I once counseled a couple named Jill and John. For Jill’s birthday, John decided that it would be really special to surprise her with a fabulous dessert. Her birthday was close to the Fourth of July, and the local market was featuring a huge display of cherry pies. John thought, “I don’t want to be predictable. I’m not going to get her the standard birthday cake; I’m going to get her something special. I am going to buy her a cherry pie! Little did he know that not only did Jill not like pie, she hated cherries.
A gift as sweet as cherry pie
John was so excited because he thought outside of the box and was already envisioning this as the start of a tradition. He came home with the pie hidden inside a huge beautiful tissue-filled gift bag. Jill looked at the package with joy and excitedly reached inside the bag. When she saw the pie, her face fell.
“What is this?” she asked. “A cherry pie!” John said proudly. “I hate cherries, and I hate pie! Who would ever choose a pie for a birthday gift?” Without asking any questions or being open to his explanation, Jill ran into the next room and slammed the door.
Jill reacted based on her (high) expectations and lashed out. If she had heard the story, she would have realized how sweet and well-meaning John was. She found out two weeks later when they came to see me about this conflict.
It really is the thought that counts
With a little bit of patience and a strong desire to connect, Jill and John learned about one another’s gift-receiving style. The irony of it is that John still gets Jill a cherry pie every year (it’s a tradition). She still doesn’t eat the pie, but she shares it with family and enjoys her favorite vanilla ice cream with one cherry on top.
I share this story with you because even though gift giving and receiving can bring with it lots of pleasure, the challenges and expectations that come along with it can sink the experience—even when laden with the best of intentions.
Gifts come loaded with expectations
According to one survey by the National Retail Federation, about $60 billion in gifts are returned in the course of a single calendar year. (Obviously this dramatic statistic does not include the number of gifts that were politely kept in a back closet.)
Gift giving and receiving can come loaded with a great deal of psychological and emotional baggage. It often provides a window into how we feel about one another. It can send a nonverbal message that lets someone know his or her value; it can be used as a means of building a bond; it is a way of showing gratitude or appreciation; and it can even impact the quality and stability of a relationship. Both material and sentimental gifts can be mood-altering.
Despite the lofty notion that all gifts should be received graciously, and all gifts should be given with love and thoughtfulness, there are far too many circumstances in which the exchange falls short of our ideals. Part of what makes gift giving such dangerous territory is that it isn’t just about the gift, it’s about the perception of how much or how little you understand the person’s wants and needs.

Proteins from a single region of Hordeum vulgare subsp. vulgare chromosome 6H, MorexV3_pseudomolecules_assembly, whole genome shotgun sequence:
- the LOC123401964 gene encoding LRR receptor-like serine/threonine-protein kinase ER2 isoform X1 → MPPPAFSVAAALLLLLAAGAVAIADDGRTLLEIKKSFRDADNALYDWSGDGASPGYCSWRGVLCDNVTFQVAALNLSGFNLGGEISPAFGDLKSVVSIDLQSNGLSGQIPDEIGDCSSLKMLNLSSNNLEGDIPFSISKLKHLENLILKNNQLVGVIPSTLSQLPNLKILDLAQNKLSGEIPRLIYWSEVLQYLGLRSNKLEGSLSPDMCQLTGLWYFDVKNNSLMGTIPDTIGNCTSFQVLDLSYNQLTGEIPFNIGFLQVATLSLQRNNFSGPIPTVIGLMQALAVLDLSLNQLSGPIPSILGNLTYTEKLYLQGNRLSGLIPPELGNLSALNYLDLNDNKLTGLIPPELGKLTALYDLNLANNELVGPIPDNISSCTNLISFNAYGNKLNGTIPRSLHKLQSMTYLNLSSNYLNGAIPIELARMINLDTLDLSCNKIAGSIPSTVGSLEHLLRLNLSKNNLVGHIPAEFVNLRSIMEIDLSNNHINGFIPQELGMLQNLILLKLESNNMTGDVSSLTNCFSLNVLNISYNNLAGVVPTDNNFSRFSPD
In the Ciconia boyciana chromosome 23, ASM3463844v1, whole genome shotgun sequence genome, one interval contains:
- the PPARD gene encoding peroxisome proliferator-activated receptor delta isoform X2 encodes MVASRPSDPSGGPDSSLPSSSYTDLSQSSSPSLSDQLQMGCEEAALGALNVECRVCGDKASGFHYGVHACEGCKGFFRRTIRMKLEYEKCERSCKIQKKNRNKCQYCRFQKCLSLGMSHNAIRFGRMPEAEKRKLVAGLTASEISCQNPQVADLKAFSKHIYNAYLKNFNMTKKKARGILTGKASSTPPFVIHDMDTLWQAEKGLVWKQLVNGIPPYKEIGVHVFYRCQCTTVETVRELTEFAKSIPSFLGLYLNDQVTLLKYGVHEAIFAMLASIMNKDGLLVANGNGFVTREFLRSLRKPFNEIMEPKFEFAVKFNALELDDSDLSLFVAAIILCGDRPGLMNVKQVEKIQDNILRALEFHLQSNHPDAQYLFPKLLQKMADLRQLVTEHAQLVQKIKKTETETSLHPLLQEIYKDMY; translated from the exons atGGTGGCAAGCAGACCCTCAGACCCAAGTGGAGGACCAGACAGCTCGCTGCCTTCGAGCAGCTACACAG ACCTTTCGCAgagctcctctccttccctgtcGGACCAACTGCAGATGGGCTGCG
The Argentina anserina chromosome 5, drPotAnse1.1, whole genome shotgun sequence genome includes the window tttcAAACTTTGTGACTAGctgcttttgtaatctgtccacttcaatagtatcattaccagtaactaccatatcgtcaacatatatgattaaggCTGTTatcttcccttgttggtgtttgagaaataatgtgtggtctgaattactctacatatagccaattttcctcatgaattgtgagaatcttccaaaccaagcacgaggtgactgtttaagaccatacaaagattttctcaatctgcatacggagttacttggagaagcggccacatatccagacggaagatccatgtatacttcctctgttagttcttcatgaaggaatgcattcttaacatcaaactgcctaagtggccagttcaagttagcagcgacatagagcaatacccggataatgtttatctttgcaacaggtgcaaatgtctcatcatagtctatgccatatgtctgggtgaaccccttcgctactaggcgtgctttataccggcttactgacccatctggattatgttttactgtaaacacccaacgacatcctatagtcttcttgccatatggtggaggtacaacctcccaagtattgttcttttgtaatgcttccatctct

ADVICE FOR THE GIVER
- Put yourself in the receiver’s shoes. Ask yourself what type of gift is meaningful to the recipient and what he or she might think and feel upon receiving a certain gift. Always keep in mind that there may be an underlying meaning to a gift and ask yourself what message you might be sending.
- Understand the social context of a gift exchange (a birthday, wedding shower, roast, holiday, etc.) and the acceptable price range based on previous exchanges with this person.
- Know the recipient’s general likes and take into account age, gender and taste. I’ve found that women tend to prefer gifts that are sentimental and have extra thought and meaning put into them. Men tend to prefer gifts that are practical and functional. A man might be truly surprised when his wife reacts negatively to the new microwave oven he got her for Mother’s Day!
- Keep your eye out for hints that the receiver may not even realize that he or she is giving, such as a subtle comment like, “I rarely spend the money to get myself a massage.”
- If you know that a family member finds gift cards impersonal, pick out an item from a store that has a liberal return policy.
ADVICE FOR THE RECEIVER
- To help others find just the right gift for you, spend some time wandering through stores, looking at catalogues, or researching classes you might take with family or friends. Discuss your favorite things year-round, so that you can always have ideas when the subject of gift giving comes up.
- Find subtle ways to steer the giver in the right direction so that both of you get the most happiness and best experience out of the exchange.
- When receiving any gift, whether you like it or not, be outwardly gracious, express appreciation for the gesture and send a thank you card. It is one of those social skills that parents spend an enormous amount of time teaching their children, especially when they open up gifts in front of others!
Stacy Kaiser is a licensed psychotherapist, author, relationship expert and media personality. She is also the author of the best-selling book, How to Be a Grown Up: The Ten Secret Skills Everyone Needs to Know, and an editor-at-large for Live Happy. Stacy is a frequent guest on television programs such as Today and Good Morning America.